The conclusion is as unpleasant as it is inevitable. The copyright industry lobby is actively trying to hide egregious crimes against children, obviously not because they care about the children, but because the resulting censorship mechanism can be a benefit to their business if they manage to broaden the censorship in the next stage. All this in defense of their lucrative monopoly that starves the public of culture.

If you are disgusted after reading this, you’re not alone. I think the copyright lobby has honestly reached a new low. I hope you, my readers, can see through this pathetic ruse; if you can avoid purchasing the products of the copyright lobby, please do so. I realize some people just can’t, and that’s fine. But the only way we will be able to speak the language of the large corporations is by hitting them in the pocketbook.

Update 2011-12-05: The above-linked post may bring up a “403 Forbidden” server error due to a misconfiguration on the destination server. If this happens, please copy and paste the link target into a new tab and it should load.

Justice 14 years in the making

While many unjust prosecutions end with the truth being kept in the darkness and the falsely accused serving a sentence for a crime that wasn’t theirs, some do end with the truth being brought to light and the falsely accused being freed. The case of Dale Lincoln Duke is one of the latter cases.

As reported on Dale pleaded no contest to a charge he sexually assaulted his then 7-year-old stepdaughter back in 1992. He received 10 years deferred adjudication probation. When he refused to admit to the offense, his probation was revoked and he was sentenced to 20 years in prison. (The story does not specify exactly where he refused to admit guilt; it is worth noting the Alford doctrine says that admission of guilt is not necessary to enter a guilty or no contest plea.)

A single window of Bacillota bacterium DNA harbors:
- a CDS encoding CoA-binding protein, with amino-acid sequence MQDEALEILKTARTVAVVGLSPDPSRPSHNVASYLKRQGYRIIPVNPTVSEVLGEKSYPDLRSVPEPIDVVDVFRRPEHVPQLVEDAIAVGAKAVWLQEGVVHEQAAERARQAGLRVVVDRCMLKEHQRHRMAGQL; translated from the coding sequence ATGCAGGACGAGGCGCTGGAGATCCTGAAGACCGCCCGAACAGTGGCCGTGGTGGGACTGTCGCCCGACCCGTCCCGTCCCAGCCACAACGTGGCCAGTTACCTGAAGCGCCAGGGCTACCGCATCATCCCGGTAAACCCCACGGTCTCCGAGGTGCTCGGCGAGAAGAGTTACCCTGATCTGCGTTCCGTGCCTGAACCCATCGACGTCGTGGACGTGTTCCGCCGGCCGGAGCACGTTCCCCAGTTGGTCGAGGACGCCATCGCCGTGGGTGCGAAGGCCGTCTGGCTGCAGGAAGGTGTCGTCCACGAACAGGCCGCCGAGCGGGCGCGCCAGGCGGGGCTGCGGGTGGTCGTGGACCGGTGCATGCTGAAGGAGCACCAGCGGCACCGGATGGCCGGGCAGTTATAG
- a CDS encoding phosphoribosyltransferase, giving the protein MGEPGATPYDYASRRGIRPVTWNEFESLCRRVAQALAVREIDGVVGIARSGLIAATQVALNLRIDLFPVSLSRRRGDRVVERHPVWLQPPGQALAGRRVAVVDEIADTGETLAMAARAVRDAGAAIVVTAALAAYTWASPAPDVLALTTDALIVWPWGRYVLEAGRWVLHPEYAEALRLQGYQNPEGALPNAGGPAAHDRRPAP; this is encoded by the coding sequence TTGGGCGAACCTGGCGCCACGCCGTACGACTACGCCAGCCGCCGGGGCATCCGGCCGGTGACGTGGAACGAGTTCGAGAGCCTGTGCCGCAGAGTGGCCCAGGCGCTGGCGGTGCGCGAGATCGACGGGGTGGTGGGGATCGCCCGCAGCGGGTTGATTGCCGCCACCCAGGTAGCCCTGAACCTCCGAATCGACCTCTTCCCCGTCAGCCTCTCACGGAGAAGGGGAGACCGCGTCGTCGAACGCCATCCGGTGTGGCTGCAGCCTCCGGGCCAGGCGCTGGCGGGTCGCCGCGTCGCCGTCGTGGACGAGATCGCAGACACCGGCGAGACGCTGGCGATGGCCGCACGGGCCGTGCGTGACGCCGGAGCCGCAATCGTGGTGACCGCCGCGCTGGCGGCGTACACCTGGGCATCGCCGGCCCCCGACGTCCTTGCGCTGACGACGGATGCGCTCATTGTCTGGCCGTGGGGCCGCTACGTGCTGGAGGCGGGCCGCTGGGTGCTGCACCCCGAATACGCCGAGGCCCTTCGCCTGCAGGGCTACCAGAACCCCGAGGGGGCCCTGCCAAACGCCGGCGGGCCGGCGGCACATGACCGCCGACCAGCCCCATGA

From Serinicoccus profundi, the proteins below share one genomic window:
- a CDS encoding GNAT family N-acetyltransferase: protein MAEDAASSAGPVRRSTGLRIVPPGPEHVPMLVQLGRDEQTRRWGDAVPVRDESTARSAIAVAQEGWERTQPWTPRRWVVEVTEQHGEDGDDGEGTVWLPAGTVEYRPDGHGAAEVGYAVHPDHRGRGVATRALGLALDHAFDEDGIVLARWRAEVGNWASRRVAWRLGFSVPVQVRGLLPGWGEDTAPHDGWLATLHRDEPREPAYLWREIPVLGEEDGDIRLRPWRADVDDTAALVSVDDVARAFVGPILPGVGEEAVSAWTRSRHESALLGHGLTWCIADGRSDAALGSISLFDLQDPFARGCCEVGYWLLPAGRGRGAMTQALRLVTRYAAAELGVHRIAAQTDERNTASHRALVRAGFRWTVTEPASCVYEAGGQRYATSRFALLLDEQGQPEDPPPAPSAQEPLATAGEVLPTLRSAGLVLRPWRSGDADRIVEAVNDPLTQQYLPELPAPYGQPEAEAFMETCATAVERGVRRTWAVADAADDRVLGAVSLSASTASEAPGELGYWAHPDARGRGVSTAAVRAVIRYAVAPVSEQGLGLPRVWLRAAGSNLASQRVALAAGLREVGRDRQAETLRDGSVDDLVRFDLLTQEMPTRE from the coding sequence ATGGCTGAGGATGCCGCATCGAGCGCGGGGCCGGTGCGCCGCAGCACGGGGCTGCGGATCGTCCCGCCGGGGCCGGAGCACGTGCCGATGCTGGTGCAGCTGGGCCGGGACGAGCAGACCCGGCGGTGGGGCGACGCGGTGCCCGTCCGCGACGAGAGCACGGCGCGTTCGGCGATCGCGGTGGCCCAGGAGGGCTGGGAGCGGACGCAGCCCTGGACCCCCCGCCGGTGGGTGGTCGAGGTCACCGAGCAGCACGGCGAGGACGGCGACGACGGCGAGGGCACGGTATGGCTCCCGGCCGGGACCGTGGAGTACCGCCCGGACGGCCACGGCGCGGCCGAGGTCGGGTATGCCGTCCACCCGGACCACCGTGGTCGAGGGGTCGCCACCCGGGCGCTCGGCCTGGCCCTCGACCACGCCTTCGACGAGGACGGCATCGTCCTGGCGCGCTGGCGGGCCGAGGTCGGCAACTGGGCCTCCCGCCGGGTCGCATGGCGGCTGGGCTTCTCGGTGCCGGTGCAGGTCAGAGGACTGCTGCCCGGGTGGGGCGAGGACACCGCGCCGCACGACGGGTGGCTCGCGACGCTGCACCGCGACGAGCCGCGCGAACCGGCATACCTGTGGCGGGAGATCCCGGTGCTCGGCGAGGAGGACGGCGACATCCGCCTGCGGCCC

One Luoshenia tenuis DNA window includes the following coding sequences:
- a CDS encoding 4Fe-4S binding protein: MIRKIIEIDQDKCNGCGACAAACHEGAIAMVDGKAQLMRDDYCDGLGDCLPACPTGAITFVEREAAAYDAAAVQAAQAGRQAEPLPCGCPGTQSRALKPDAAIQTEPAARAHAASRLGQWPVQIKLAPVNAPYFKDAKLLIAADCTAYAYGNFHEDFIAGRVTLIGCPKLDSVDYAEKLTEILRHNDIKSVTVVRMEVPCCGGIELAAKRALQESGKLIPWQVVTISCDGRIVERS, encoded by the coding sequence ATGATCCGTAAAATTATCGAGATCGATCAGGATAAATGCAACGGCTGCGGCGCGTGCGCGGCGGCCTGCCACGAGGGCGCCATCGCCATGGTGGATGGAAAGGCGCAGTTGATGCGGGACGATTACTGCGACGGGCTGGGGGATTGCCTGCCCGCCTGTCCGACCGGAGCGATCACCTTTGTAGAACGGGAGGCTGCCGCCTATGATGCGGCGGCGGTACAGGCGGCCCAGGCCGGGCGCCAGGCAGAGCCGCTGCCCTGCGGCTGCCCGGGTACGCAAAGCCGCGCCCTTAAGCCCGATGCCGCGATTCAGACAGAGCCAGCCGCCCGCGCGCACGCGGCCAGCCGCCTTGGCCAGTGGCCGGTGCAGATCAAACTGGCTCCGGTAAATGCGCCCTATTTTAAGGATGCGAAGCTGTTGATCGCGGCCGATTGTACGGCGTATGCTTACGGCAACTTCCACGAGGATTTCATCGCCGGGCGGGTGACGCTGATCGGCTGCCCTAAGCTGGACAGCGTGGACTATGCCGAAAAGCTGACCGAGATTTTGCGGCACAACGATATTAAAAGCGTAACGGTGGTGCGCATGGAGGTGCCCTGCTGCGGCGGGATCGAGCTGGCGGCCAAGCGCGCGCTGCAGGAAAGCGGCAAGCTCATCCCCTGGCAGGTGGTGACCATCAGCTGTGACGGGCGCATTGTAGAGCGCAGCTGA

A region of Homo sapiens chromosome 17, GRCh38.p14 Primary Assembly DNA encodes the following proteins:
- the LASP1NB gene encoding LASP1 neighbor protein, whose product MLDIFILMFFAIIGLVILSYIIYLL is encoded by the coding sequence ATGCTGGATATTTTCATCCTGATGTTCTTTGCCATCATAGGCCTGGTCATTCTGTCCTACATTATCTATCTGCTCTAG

Fast forward to 2011. The victim has recanted and Judge Susan Hawk agreed with prosecutors that Dale was innocent, and said it was her “privilege” to release him. The judge’s words triggered applause and a standing ovation from the courtroom gallery.

I’m pleased that justice was finally served in this case. It’s a tragedy when the accused are innocent and yet are prosecuted nonetheless. And I don’t know what the judge at the time (it may not have been Judge Susan Hawk) was thinking when revoking Dale’s probation just for not admitting to the offense. My guess, based on what I know, was that the revocation may have technically been for “failure to satisfactorily complete psychiatric counseling” where the reason for not completing counseling is simply “remaining in denial.” I hope my guess is wrong, because this amounts to court-ordered brainwashing and an abuse of judicial authority in light of the Alford doctrine.

As far as it being Judge Susan Hawk’s “privilege” to release Dale, I’d be more inclined to call it her “duty” as dispensing justice is something I’d expect a judge to do. I would like to think Judge Hawk did not pick her words just to elicit a response from the gallery; that is not something judges should do.

Now, remember that Dale was sentenced to 10 years deferred adjudication. Notice he was sentenced to 20 years in prison upon revocation. That’s not a typo.

Attention Texas voters: Please vote FOR Prop. 9